Local News

  • Are you ready for retirement?


    The phrase “downsizing for retirement” is popular with Baby Boomers, the youngest of whom turned 50 last year.

    It sparks a conversation about transition, which may include buying fewer new things, selling, gifting or donating possessions that are no longer needed and relocating to smaller quarters to create a more comfortable and affordable retirement.

  • State sites make National Historic Register

    Three Tennessee sites have been added to the National Register of Historic Places, the nation’s official list of cultural resources worthy of preservation.

    Sites recently added to the National Register of Historic Places include:

    • Leadvale Coaling Station and Cut-Off in Cocke County.

    Located in the Rankin Bottoms Wildlife Management Area, the Leadvale Coaling Station and Cut-off is an important representation of the transportation history and engineering ability of the Southern Railway in Cocke County.

  • Natural Tomboy takes off

    Melissa Stephens has an affinity for all-natural things, and she has turned that into a thriving business.

    In 2004, Stephens was talking to her children about the chemicals in the skin products they use.

    Her eldest, then 10, said they should start a company of preservative-free products using native plants found around them.

    Shortly after, Tomboy Organic Skincare Co. was born.

  • Mysterious pothole angels earn Kingston resident’s respect

    Some teenagers’ goodwill touched a resident of Kingston’s Woodhaven subdivision.

    F.R. Reed said he saw three young people fixing a large pothole on Dogwood Drive, near where it intersects with Kentucky Street.

    “They did a pretty good job,” said Reed.

    “Two were out with shovels digging it out. Another had a bucket and looked like he was mixing cement,” added Reed.

    Reed said he’d told Kingston officials about the large pothole.

  • GUEST OPINION: Yager lists options for staying in touch during sessions


    12th District State Senator

    The 109th General Assembly of the State of Tennessee will convene at noon on Jan. 13 for an organizational session.

    Among other items on the agenda, the Senate and House of Representatives will elect their speakers and adopt rules for the 2015 and 2016 legislative sessions. At the end of the week, on Jan. 17, we will inaugurate the state’s 49th governor, Bill Haslam, to begin his second four-year term.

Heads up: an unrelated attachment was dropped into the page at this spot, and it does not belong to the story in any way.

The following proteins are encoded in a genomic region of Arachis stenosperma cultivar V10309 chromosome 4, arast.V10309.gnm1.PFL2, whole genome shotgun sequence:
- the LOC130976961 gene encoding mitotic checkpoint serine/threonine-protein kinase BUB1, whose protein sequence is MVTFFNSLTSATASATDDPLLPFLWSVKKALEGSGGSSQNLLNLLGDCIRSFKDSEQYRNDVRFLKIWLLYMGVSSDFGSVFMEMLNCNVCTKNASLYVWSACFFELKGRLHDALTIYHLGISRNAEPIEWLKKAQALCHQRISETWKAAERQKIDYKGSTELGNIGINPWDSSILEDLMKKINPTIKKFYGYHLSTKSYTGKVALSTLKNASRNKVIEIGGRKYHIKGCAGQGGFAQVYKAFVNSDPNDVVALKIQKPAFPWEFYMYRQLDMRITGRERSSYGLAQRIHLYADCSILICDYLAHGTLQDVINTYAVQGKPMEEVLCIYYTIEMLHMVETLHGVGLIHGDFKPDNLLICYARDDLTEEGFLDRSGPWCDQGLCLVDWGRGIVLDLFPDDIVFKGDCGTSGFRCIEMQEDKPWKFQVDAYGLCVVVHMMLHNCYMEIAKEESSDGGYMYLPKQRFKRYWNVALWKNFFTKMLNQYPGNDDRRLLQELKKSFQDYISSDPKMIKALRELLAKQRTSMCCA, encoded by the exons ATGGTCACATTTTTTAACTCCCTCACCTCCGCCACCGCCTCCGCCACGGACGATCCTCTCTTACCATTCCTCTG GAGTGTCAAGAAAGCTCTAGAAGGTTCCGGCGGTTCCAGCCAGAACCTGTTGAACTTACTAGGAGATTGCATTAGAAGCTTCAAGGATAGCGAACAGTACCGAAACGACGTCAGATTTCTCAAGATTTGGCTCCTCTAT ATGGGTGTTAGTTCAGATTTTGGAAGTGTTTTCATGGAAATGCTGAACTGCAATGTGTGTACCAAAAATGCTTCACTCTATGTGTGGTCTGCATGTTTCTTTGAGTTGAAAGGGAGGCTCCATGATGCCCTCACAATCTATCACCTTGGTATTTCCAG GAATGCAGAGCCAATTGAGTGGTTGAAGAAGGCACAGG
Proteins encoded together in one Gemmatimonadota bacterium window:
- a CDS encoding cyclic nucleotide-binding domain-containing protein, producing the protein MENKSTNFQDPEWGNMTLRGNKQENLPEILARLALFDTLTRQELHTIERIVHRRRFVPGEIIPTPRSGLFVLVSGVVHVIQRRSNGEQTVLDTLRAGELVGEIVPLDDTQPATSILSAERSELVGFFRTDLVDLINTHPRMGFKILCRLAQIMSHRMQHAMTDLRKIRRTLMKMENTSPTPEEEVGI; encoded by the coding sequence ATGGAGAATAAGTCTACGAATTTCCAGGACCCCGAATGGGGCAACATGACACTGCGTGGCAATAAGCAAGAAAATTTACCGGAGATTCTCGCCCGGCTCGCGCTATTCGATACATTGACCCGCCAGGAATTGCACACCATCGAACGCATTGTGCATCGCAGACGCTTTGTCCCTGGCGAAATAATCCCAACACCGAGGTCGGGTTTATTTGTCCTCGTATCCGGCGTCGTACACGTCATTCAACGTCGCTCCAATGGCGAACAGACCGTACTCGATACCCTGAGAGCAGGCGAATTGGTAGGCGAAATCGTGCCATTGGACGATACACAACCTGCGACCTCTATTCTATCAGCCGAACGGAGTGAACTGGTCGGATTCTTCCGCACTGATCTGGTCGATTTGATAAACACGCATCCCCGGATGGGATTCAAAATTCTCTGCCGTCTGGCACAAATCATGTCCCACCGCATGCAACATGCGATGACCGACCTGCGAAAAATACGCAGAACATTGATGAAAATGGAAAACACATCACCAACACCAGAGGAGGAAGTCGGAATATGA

• GLIMPSES: Banker back on education topic


    Author’s note: The following three premises are essential to this column.

    1) None of us sees the past or present with absolute clarity; 2) Each of us has the capacity for glimpses of informed insight that draw from and reflect our personal values; and 3) Cordial, forthright exchange of those insights enhances our mutual well being.

    Best wishes to all for 2015! I particularly thank those who responded positively to the several columns that appeared under my name in late-summer 2014.

  • Worker claims ash spill cleanup caused leukemia

    A Knox County man is suing Jacobs Engineering Group in Roane County Circuit Court, alleging the company caused him to contract leukemia by lying to him about the safety of fly ash at the TVA ash spill cleanup site.

    Bill Rose, 8120 E. Emory Road, Corryton, wants $10 million.

    Jacobs has yet to file an answer to the lawsuit.

    Rose is also suing Titan Excavating & Grading LLC and Jay H. Crippen.

    Crippen is the president of Titan, according to the lawsuit.

  • Suit seeks to void city’s annexations

    Retired attorney Gerald Largen offered his legal services years ago to the people of his home community, Emory Gap, when it was under threat of incorporation into the city of Harriman.

    Now he’s taking the city to task for annexing areas such as South Harriman beginning in March 1959.

    In a lawsuit he filed against the city last month, Largen claims that previous annexations were void because Harriman officials at that time jumped across the Emory River to annex into what is known as South Harriman and eventually including what is now Midtown today.

  • Rockwood officers pay respects to NYPD policeman

    Two Rockwood Police Department officers have spent the weekend in New York paying their final respects to a New York Police Department officer who was executed while sitting in his patrol car.

    “I take it as an honor to be able to go and not only represent Rockwood as the police department but to be able to participate in a major event to honor fallen officers,” said Brad Collins.

    He and his fellow Rockwood officer, Brandon Smith, decided to travel to New York to show their support and solidarity during services for Wenjian Liu of the NYPD.

  • End of a Harriman era: Harmon closing up shop after 51 years at H.G. Furniture

    One of Harriman’s longest-operated businesses is closing its doors.

    H.G. Furniture’s windows are adorned with going-out-of-business signs.

    The Trenton Street fixture will be open at least until the end of January.

    “We have been here 51 years, and I’m 87 years old,” said owner James “Dub” Harmon.

    He said he’ll miss his many customers, for whom he is grateful for their dedicated patronage over the years.